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Tuesday, 25 November 1941


Mr COLLINS (Hume) .-I support the remarks of the honorable member for Corangarnite (Mr. McDonald). Increased postal, telegraphic and telephonic facilities should be available to people in country districts. There is a sustained request to-day for the de-centralization of many public activities. I believe that life in country districts would be greatly encouraged if the services provided by the Postmaster-General's Department were more freely available to the people there.


Mr Clark - Why did not the honorable member make a move in that direction, while he was Postmaster-General?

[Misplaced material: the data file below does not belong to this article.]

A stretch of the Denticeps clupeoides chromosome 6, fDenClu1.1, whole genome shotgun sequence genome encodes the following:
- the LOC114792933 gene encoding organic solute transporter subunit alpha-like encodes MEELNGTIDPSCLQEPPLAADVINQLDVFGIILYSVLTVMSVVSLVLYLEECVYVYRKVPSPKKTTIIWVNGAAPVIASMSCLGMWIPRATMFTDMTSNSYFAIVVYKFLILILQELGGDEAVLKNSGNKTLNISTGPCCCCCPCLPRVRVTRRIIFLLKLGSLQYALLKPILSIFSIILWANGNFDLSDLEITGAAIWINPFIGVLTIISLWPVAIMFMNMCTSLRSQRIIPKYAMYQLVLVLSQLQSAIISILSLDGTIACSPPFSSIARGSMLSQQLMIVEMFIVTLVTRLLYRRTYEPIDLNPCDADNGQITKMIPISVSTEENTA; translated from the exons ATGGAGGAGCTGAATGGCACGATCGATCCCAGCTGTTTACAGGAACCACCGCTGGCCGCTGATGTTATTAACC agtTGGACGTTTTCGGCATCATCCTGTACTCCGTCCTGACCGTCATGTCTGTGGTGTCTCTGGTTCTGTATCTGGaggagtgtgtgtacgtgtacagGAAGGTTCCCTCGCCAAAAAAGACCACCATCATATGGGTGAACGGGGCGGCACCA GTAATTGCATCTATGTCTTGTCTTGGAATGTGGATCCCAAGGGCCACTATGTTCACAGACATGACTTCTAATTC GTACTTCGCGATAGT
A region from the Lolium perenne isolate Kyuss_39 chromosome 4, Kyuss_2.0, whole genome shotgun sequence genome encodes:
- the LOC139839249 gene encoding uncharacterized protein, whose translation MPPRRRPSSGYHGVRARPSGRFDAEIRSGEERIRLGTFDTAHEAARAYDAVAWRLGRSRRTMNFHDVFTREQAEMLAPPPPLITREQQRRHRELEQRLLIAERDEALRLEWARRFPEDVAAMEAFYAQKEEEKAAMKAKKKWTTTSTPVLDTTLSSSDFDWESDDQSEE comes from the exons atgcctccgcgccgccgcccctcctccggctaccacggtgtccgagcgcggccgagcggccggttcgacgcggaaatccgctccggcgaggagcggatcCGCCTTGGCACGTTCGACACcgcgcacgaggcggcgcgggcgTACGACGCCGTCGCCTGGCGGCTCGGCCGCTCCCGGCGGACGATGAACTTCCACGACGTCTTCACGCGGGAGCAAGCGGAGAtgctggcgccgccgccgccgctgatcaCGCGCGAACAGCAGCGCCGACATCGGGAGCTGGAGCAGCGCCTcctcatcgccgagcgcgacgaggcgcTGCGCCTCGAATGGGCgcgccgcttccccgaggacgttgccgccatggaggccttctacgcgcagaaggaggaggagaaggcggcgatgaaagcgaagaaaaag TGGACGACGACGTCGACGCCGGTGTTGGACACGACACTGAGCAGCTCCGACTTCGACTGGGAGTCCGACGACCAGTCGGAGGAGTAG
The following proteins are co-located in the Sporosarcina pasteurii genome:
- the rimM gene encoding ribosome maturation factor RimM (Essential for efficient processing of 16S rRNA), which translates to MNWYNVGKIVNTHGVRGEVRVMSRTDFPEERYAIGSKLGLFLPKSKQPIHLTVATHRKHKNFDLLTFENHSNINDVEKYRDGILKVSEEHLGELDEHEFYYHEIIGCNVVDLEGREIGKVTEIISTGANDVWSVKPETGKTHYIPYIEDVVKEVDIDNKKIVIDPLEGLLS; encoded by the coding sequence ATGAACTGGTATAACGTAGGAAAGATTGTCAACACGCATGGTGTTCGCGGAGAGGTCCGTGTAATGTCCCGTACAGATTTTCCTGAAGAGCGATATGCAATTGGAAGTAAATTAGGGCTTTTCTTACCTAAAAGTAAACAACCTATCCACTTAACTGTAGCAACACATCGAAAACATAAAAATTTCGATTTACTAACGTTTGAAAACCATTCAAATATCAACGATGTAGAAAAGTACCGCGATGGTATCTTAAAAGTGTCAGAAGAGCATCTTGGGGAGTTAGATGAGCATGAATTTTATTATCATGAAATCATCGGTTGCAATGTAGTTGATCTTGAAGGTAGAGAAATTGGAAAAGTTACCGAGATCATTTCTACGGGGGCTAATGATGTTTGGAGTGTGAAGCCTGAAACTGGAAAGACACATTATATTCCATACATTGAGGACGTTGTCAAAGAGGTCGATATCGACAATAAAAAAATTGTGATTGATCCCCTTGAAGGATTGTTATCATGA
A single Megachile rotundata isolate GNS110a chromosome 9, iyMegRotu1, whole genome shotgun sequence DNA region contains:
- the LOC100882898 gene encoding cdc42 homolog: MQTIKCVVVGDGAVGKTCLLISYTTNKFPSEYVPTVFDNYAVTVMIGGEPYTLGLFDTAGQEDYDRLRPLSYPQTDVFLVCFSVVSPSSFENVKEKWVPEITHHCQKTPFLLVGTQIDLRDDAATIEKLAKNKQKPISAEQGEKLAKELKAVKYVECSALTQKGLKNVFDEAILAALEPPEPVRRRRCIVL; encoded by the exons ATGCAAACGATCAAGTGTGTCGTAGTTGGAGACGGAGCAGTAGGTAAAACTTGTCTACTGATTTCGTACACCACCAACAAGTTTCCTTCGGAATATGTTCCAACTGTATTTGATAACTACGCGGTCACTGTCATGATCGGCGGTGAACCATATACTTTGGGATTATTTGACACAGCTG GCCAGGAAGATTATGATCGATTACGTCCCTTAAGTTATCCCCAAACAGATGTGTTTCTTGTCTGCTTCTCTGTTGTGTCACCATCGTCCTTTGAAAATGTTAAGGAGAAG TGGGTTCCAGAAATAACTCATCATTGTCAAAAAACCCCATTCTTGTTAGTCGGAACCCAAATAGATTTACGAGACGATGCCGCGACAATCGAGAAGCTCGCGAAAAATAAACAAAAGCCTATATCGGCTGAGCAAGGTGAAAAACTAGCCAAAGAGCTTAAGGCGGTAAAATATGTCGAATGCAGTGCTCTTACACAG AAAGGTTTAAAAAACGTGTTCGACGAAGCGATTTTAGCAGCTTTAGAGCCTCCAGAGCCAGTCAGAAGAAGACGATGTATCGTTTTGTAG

Mr COLLINS - I made a considerable move, but unfortunately insufficient time was available in which to carry out the programme that I had envisaged. The Postmaster-General's Department is one of the important revenue-producing agencies of the Commonwealth, but unfortunately its profits may not be applied for the expansion of the department's activities. New works and buildings have to be provided through the Department of the Interior which, because of war exigencies, is not able to keep pace with the building programme which it is expected to carry out. For a number of years requests have been made for the establishment of a trust fund within the Postmaster-General's Department, into which moneys could be paid and from which they would be available for the enlargement of the department's services as required. This variation of procedure was suggested during the period when the honorable member for Wentworth (Mr. Harrison) was Postmaster-General, and also in the periods during which the honorable member for Barker (Mr. Archie Cameron), Senator McLeay and I administered the department. Throughout that time the Department of the Interior was unable to provide the new buildings and services desired by the Postmaster-Gen eral'3 Department. My view is that work of this nature should be let by contract to private firms. I believe that if that policy >were applied, the Postmaster-General's Department would be able to render a much better service than at present to the general community, and especially to people living in country districts.







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